Short Shots: 01/05
November Election Outcome: 2nd Amendment Wins Big
The November 2004 elections were good news for the Second Amendment. On nearly every front, legislators and representatives who support gun civil rights triumphed over gun-confiscation advocates. Notably:
President Bush’s reelection means that any pro-gun rights legislation that passes Congress will be signed. Also, he will block or slow-play any efforts by the 2006 United Nations conference on small arms to weaken or destroy the Second Amendment. And citizens of the District of Columbia may see their Second Amendment rights restored.
The U.S. Senate showed a net +3 votes for the Second Amendment, which means legislation aimed at controlling frivolous lawsuits against gun manufacturers might pass without antigun amendments. In more detail, gun rights lost ground with the election of anti-gun senators in Colorado and Illinois, but made up the difference pro-gun outcomes in Florida, Louisiana, North Carolina, South Carolina, and South Dakota.
The news was more mixed in the House, where pro-gun incumbents were defeated in Georgia and Illinois, and one anti-gun representative, Martin Frost, was defeated in Texas. Upside: Nonetheless, the House retains a solid pro-gun majority and leadership.
Elsewhere, the U.S. Senate races saw Alaska’s appointed incumbent Republican Lisa Murkowski won a tough race, keeping the seat in the pro-rights column. In Colorado, Democratic Attorney General Ken Salazar (rated D by the NRA) replaced retiring Republican Ben Nighthorse Campbell, who was usually pro-gun. In Florida, retiring antigun Senator Bob Graham will be replaced by pro-gun Republican Mel Martinez. Nearby in Georgia, pro-gun Republican Johnny Isakson replaced retiring pro-gun Democrat Zell Miller. Anti-gun Illinois Democrat Barack Obama replaces modestly pro-gun retiring Republican Peter Fitzgerald. In Louisiana, pro-gun Republican David Vitter replaces the usually antigun retiring Democrat John Breaux. In North Carolina, retiring antigun Democrat senator and vice-presidential nominee John Edwards will be replaced by pro-gun Republican Richard Burr, while in Oklahoma, Republican pro-gun leader Tom Coburn won an open seat vacated by retiring pro-gun Senator Don Nickles. In South Carolina, retiring antigun Democrat Fritz Hollings was replaced by solidly pro-gun Republican Jim DeMint.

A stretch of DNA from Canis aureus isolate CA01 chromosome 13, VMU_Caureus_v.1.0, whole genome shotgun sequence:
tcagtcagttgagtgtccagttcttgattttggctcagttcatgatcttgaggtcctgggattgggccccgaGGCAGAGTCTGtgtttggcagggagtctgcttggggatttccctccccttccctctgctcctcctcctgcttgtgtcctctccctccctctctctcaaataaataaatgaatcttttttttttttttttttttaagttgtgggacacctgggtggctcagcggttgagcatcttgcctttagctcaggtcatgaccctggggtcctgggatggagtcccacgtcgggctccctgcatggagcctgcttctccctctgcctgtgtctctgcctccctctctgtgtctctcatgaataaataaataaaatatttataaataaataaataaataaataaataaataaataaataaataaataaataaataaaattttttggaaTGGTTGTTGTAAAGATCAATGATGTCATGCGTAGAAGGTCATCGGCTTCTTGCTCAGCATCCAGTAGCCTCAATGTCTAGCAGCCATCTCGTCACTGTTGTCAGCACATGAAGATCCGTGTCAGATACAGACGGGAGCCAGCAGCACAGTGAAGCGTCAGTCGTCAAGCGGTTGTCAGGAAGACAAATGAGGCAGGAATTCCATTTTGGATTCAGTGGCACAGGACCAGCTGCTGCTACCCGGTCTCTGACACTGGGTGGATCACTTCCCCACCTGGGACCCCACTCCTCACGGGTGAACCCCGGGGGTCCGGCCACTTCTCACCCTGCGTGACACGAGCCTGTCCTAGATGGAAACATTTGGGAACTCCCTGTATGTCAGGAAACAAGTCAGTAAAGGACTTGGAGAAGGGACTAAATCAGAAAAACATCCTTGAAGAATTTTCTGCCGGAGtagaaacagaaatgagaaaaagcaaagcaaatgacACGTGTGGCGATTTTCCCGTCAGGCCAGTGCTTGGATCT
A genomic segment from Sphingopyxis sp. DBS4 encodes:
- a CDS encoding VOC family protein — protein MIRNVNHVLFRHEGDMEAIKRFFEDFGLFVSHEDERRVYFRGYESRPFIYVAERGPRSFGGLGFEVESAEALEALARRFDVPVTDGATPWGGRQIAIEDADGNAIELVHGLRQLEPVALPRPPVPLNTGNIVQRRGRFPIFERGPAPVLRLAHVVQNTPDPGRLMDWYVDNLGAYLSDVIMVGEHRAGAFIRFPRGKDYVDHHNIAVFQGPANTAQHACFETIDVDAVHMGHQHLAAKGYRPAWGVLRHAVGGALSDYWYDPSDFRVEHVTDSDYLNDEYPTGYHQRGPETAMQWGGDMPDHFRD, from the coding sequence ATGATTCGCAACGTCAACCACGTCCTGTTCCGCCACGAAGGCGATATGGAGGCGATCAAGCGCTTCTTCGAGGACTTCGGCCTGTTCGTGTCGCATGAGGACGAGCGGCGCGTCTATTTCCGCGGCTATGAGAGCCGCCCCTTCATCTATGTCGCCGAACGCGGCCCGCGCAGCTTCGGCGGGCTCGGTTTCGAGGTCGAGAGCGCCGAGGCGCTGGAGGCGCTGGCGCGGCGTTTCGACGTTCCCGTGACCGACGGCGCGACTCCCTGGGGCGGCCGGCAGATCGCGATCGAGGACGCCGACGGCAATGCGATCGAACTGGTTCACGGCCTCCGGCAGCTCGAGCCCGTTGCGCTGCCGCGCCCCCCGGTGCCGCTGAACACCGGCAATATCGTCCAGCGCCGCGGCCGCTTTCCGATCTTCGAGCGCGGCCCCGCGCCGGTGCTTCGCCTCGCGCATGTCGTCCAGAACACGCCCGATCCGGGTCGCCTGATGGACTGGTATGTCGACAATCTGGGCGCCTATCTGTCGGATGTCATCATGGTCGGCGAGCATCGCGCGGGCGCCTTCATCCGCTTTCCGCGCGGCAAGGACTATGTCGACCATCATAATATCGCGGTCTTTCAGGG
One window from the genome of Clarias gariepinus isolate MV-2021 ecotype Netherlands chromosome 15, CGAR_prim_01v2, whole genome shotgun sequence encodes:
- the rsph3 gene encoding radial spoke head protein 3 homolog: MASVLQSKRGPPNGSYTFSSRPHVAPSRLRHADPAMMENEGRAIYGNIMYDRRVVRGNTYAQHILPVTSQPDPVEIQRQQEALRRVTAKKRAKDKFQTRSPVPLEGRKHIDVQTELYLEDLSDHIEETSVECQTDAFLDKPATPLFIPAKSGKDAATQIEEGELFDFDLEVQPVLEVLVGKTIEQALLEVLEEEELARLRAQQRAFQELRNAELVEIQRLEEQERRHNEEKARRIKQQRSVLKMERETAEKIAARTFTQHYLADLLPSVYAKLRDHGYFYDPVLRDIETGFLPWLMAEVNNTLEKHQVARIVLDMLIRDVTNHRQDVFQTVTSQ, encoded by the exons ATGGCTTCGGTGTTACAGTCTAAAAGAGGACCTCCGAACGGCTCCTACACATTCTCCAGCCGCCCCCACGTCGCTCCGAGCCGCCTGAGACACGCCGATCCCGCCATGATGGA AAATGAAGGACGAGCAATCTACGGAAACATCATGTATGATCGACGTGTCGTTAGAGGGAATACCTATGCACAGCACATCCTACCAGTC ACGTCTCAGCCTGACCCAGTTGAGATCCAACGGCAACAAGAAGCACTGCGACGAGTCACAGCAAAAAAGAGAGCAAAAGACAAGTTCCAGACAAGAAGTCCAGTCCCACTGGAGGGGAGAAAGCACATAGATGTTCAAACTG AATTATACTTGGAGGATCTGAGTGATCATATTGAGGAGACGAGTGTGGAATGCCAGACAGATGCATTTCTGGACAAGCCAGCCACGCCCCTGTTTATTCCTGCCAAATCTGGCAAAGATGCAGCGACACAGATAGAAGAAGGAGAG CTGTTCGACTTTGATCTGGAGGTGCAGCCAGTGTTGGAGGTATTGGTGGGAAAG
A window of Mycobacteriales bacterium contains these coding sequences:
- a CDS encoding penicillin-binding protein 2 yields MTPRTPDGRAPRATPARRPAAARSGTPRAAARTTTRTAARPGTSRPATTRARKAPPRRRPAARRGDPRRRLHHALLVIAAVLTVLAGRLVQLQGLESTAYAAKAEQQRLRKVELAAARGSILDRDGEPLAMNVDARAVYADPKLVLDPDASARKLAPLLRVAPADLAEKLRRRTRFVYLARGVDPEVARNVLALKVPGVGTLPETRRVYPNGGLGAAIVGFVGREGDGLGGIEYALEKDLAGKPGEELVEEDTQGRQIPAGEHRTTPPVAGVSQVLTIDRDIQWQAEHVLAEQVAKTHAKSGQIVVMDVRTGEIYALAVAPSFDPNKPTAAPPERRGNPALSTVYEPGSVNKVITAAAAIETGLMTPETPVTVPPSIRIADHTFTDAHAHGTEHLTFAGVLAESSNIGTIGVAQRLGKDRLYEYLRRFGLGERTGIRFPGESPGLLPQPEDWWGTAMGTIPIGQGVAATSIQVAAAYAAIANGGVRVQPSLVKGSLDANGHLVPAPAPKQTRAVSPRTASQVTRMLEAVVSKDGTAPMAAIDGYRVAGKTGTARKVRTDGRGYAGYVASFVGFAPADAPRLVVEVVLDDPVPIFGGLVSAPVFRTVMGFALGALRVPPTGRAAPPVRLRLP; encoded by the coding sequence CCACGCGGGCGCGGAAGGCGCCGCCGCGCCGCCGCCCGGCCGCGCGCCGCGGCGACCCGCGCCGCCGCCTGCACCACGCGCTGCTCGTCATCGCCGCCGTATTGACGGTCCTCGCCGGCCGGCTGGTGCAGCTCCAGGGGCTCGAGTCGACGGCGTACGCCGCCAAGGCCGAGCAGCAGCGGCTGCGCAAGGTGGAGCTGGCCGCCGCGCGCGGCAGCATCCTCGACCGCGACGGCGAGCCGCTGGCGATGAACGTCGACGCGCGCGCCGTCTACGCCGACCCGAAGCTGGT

On a state-by-state basis among governors, New Hampshire shifted to a more anti-gun leader, while Missouri got a stronger pro-gun executive. In Indiana, pro-gun Republican Mitch Daniels won an open governor’s seat. In Missouri anti-gun Democrat Claire McCaskill was defeated by pro-gun Republican Matt Blunt. Also, Missouri’s lieutenant governor is elected on a separate line. Very strongly pro-gun Republican Peter Kinder beat antigun Democrat Bekki McDowell Cook. In Montana, pro-gun Democrat Brian Schweitzer was elected governor. The only incumbent governor to lose was New-Hampshire’s pro-gun Republican Craig R. Benson, who was defeated by John Lynch. In Utah, pro-gun Republican Jon Huntsman won an open governor’s seat, while in Washington, pro-gun Republican Dino Rossi lost to Democrat Christine Gregoire, who refused to answer the NRA questionnaire. In West Virginia, pro-gun Democrat Joe Manchin won his first term as governor.
In other pro-gun results, Louisiana’s state constitutional amendment to guarantee the right to hunt, trap, and fish was approved with 81 percent. “This election was crucial for the Second Amendment,” said NRA Executive Vice President Wayne LaPierre. “The NRA stands for freedom, our members are defenders of freedom and we are proud to see that gun owners across the country came out and voted for freedom.”
The NRA’s Political Victory Fund spent nearly $2 million in October in support of six Senate candidates, five of whom were elected. “It cost Tom Daschle his job, absolutely,” said Larry Keane, senior vice president and general counsel of the National Shootings Sports Foundation in Newtown, Conn.